Can Redbox Instant Streaming Compete with Netflix?
A lot of Home Theater readers still hold onto watching high quality video on Blu-ray discs with a "rather fight than switch" attitude. If that describes you, the new "Redbox Instant by Verizon" streaming video subscription plus disc rental service may be your perfect streaming solution choice. Redbox has been growing its army of video-renting vending machines (kiosks) since 2002, so that you can pick up a video when you drop by the grocery store to get eggs (or to get a Big Mac from McDonald's or a Slurpee from 7 Eleven). The company has now grown to offer online streaming and has publicly launched the Redbox Instant subscription video streaming service. You can now stream a selection of movies in high definition from Redbox Instant to computers, smartphones and tablets.
There are more than 38,500 Redbox "kiosks" in 31,000 U.S. locations. It was only a matter of time before Redbox threw its hat into the ring of streaming services as fewer people want to run out of the house in order to rent a movie.
The streaming service has been in beta testing since December 2012, but opened up to the public on March 14 with a free month trial offer of unlimited streaming plus four DVD rentals. After the trial period, a monthly subscription includes four DVD overnight rentals plus streaming titles for $8 per month or four Blu-ray rentals for $9 (Blu-rays are not included in the free trial). This disc-plus-streaming subscription follows the Netflix model (although Netflix has been paring down their mail disc rental service as more people opt for online streaming).
While similar in theory to Netflix, it is not the same. Netflix does not have a time limit on rental discs that subscribers receive by mail. A new disc simply won't be mailed out until the previous one has been returned. In contrast, Redbox discs must be returned within 24-hours of when they are picked up, or another day will be charged. The "four DVD rentals per month" are four overnight rentals and can be used for multiple days of the same disc or for four different titles.
The Redbox streaming service has the added option of renting or buying a movie that is not yet available as part of the their monthly subscription. This allows anyone (subscriber or not) to stream newly released titles. Most of these titles appear to be movies that were released on DVD 28 days (or more) ago. On the other hand, if you are a Netfix subscriber that wants a newer release, you'll have to find it elsewhere or wait a few months.
Redbox's initial offering of 4,700 titles trails far behind the number of movies and TV shows available from both Netflix, or from Amazon Prime. Most of the Redbox Instnt titles come from Warner Bros. and Epix—including films from Lionsgate, MGM, and Paramount. The disc rental also includes films from NBCUniversal, Sony Pictures Home Entertainment, and Relativity. In recent months Netflix has beefed up its streaming library with exclusive movie licensing including a deal with Disney for old and future titles. Netlix is also enjoying the popularity of its original series like House of Cards, and new episodes of Arrested Development.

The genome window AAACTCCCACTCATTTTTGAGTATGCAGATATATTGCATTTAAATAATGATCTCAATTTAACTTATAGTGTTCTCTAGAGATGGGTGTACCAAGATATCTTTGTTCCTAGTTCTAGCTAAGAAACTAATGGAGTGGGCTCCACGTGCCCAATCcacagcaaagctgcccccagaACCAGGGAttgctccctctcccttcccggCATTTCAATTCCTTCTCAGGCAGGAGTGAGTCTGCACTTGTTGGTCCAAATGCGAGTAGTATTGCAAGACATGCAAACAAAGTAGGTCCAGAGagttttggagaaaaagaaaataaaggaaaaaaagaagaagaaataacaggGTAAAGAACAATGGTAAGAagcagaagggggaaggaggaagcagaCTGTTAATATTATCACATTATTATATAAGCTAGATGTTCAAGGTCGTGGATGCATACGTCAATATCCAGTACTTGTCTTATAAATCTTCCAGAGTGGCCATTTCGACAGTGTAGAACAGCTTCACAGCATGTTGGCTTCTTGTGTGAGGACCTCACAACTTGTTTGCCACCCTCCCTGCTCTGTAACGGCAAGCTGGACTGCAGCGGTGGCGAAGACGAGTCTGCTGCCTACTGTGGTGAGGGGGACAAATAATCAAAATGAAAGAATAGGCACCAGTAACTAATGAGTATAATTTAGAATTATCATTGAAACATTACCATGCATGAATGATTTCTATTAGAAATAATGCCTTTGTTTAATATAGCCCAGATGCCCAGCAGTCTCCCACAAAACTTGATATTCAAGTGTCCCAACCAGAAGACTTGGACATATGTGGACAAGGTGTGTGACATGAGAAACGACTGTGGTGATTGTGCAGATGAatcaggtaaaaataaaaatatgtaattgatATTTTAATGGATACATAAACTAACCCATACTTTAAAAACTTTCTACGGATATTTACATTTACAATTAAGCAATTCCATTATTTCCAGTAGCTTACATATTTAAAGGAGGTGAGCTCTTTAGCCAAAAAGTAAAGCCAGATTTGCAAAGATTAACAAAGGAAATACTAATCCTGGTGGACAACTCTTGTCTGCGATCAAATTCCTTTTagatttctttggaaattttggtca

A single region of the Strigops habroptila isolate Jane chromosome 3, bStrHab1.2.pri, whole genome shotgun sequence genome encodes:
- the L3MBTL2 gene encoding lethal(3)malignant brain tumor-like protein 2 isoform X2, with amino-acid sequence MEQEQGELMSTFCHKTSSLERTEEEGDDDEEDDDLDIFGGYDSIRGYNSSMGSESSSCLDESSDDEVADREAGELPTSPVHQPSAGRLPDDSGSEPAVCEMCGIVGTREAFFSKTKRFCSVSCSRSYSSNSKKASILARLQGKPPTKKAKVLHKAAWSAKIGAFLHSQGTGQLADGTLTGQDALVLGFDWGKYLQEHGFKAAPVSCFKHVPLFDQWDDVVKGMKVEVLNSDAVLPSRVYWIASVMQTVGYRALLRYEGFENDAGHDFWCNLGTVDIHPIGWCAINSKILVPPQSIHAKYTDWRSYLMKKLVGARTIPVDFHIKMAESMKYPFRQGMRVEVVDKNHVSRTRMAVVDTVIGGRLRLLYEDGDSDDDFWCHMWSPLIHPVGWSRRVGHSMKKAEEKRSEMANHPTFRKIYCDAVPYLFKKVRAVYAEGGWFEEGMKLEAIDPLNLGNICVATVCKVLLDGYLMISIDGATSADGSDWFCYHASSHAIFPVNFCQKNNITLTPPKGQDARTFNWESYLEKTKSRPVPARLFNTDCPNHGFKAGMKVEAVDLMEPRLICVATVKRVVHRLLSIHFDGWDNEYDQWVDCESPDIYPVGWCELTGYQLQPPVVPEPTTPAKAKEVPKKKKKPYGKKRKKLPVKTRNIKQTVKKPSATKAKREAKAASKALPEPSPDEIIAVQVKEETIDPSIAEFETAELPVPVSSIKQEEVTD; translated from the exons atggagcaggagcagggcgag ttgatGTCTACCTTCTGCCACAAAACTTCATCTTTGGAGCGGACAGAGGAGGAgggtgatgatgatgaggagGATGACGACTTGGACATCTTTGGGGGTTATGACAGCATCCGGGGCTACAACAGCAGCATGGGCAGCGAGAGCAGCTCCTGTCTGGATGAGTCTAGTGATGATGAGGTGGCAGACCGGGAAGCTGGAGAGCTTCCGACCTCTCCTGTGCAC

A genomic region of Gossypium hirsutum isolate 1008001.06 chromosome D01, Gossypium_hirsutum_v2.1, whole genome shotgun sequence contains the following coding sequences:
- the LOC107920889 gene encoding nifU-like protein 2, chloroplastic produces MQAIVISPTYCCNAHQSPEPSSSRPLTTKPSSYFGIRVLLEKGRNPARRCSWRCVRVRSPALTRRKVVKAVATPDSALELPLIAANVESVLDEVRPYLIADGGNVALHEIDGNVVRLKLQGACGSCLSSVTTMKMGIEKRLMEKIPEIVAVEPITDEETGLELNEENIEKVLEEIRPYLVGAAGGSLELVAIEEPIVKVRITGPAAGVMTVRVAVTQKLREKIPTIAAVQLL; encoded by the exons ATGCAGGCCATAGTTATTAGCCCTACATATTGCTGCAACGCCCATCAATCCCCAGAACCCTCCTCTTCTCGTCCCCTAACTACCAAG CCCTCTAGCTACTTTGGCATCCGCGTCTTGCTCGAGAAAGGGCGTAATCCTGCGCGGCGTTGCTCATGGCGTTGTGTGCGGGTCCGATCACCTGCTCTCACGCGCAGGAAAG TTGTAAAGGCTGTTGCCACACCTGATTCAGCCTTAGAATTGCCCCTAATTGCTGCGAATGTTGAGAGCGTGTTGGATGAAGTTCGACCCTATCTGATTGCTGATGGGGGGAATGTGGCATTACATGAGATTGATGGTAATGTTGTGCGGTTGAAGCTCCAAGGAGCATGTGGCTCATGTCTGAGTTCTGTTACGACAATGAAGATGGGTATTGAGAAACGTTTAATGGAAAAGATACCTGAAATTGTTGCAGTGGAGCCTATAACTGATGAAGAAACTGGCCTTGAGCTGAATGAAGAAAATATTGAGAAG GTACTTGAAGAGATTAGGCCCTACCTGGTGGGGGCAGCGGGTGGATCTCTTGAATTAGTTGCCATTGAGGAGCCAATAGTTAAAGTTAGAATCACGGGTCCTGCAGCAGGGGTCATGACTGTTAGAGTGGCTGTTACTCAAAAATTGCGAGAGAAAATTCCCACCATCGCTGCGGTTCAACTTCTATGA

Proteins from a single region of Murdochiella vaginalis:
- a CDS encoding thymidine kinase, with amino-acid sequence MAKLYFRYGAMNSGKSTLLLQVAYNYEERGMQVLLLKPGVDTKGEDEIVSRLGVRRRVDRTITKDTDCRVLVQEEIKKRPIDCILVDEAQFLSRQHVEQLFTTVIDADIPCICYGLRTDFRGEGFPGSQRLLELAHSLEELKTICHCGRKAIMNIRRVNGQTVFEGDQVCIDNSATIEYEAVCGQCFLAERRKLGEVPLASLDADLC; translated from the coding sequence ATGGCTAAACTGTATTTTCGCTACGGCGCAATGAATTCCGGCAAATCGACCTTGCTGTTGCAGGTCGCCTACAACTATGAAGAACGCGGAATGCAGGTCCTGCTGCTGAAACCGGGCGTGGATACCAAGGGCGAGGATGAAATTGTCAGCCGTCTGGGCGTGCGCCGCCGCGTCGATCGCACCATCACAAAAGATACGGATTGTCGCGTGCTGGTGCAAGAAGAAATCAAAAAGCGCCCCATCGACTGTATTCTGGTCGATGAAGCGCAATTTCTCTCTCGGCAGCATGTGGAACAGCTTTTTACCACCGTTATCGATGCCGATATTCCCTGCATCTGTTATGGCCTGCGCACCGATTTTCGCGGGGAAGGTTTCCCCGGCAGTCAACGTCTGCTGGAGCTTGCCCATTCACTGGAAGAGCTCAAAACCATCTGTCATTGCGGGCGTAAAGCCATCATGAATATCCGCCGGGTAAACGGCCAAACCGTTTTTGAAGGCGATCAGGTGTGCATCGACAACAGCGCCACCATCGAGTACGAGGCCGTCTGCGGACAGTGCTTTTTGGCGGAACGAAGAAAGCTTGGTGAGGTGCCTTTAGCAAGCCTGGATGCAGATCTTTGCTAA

Along with falling behind in the number of movie titles, it would be hard for Redbox to compete with the ubiquity of the Netflix app. Its available on just about every home theater or mobile device and many have a dedicated button for Netflix. Initially, Redbox Instant is available on computers, Android tablets and smartphones, and on iPhone and iPad. While streaming directly from the Redbox Instant iPhone or iPad app doesn't work, videos can be mirrored to an Apple TV using the AirPlay feature. Go into the settings and turn on "mirroring" in the AirPlay menu by double clicking the home button and swiping left to right until the play button and AirPlay icon appears.
The Redbox Instant website says the app is available for Samsung TVs and Blu-ray players but the list didn't include any Samsung devices I have available to test. The Xbox 360 is also compatible, but it must still be in Beta testing as it requires a special code and I was unable to try it.
My first experiences with the Redbox Instant service went without any problems. It was easy to use. I hadn't used the Redbox kiosks before, so I opted to rent a newer title Breaking Dawn Part II . The website displayed a red banner indicating that the movie was available "at kiosk." I clicked on "at Kiosk," typed in my zip code and it displayed that the title was available at a nearby Safeway grocery store. That worked for me. I could buy popcorn and pick up the movie at the same time. Once I "reserved" the movie it would be held for me at the Kiosk for 24-hours. I didn't realize that Blu-ray versions were not included in the free trial; it cost $1.50 to rent. When I was done, my non-techhy friend offered to return the movie. An email confirmed that he had put it back into the kiosk without any problems and without a call to me for help.
Next, I streamed Spring Breakdown in high definition from the Redbox iPad app (hey, cut me some slack, I used to work with one of the producers). I turned on mirroring, and it immediately played flawlessly on my AppleTV. It's not full frame on the TV because it is mirrored rather than streamed from the app, but the quality was otherwise quite good.
Redbox Instant is convenient, and if I was still renting discs on a regular basis, I might consider subscribing to the service. Until it has beefed up its offerings with more movie studio deals, I think I'll stick to Netflix. Besides, I have a few more episodes of House of Cards left to watch.